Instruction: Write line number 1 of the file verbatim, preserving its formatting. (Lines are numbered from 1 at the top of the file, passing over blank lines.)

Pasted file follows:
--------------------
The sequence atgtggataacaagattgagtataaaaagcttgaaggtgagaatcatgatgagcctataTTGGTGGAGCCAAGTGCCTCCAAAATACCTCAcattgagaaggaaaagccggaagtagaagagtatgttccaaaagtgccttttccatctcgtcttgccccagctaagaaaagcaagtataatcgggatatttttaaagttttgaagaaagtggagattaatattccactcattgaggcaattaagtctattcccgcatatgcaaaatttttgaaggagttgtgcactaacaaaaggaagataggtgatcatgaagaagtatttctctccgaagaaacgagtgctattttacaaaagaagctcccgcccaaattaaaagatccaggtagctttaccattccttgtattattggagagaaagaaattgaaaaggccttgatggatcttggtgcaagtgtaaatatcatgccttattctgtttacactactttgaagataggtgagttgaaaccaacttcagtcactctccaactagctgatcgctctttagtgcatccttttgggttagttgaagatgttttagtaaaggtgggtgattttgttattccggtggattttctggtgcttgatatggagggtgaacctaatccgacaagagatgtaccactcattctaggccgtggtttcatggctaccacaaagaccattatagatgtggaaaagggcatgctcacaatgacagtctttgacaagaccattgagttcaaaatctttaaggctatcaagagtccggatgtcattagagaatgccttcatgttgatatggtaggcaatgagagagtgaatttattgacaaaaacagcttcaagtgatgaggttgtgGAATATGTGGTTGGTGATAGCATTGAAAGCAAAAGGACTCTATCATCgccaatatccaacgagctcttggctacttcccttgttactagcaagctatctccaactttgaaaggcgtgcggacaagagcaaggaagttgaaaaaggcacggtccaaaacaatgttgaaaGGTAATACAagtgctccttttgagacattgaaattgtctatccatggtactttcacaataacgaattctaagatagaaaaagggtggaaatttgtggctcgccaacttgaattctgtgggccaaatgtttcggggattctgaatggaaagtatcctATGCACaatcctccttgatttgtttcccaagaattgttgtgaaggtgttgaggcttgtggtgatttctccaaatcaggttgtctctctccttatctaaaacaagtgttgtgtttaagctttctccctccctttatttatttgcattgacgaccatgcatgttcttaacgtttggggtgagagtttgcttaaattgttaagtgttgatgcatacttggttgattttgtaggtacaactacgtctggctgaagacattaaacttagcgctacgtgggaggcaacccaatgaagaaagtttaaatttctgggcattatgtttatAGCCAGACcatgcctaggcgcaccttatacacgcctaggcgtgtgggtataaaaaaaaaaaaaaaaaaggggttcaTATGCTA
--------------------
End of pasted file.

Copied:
The sequence atgtggataacaagattgagtataaaaagcttgaaggtgagaatcatgatgagcctataTTGGTGGAGCCAAGTGCCTCCAAAATACCTCAcattgagaaggaaaagccggaagtagaagagtatgttccaaaagtgccttttccatctcgtcttgccccagctaagaaaagcaagtataatcgggatatttttaaagttttgaagaaagtggagattaatattccactcattgaggcaattaagtctattcccgcatatgcaaaatttttgaaggagttgtgcactaacaaaaggaagataggtgatcatgaagaagtatttctctccgaagaaacgagtgctattttacaaaagaagctcccgcccaaattaaaagatccaggtagctttaccattccttgtattattggagagaaagaaattgaaaaggccttgatggatcttggtgcaagtgtaaatatcatgccttattctgtttacactactttgaagataggtgagttgaaaccaacttcagtcactctccaactagctgatcgctctttagtgcatccttttgggttagttgaagatgttttagtaaaggtgggtgattttgttattccggtggattttctggtgcttgatatggagggtgaacctaatccgacaagagatgtaccactcattctaggccgtggtttcatggctaccacaaagaccattatagatgtggaaaagggcatgctcacaatgacagtctttgacaagaccattgagttcaaaatctttaaggctatcaagagtccggatgtcattagagaatgccttcatgttgatatggtaggcaatgagagagtgaatttattgacaaaaacagcttcaagtgatgaggttgtgGAATATGTGGTTGGTGATAGCATTGAAAGCAAAAGGACTCTATCATCgccaatatccaacgagctcttggctacttcccttgttactagcaagctatctccaactttgaaaggcgtgcggacaagagcaaggaagttgaaaaaggcacggtccaaaacaatgttgaaaGGTAATACAagtgctccttttgagacattgaaattgtctatccatggtactttcacaataacgaattctaagatagaaaaagggtggaaatttgtggctcgccaacttgaattctgtgggccaaatgtttcggggattctgaatggaaagtatcctATGCACaatcctccttgatttgtttcccaagaattgttgtgaaggtgttgaggcttgtggtgatttctccaaatcaggttgtctctctccttatctaaaacaagtgttgtgtttaagctttctccctccctttatttatttgcattgacgaccatgcatgttcttaacgtttggggtgagagtttgcttaaattgttaagtgttgatgcatacttggttgattttgtaggtacaactacgtctggctgaagacattaaacttagcgctacgtgggaggcaacccaatgaagaaagtttaaatttctgggcattatgtttatAGCCAGACcatgcctaggcgcaccttatacacgcctaggcgtgtgggtataaaaaaaaaaaaaaaaaaggggttcaTATGCTA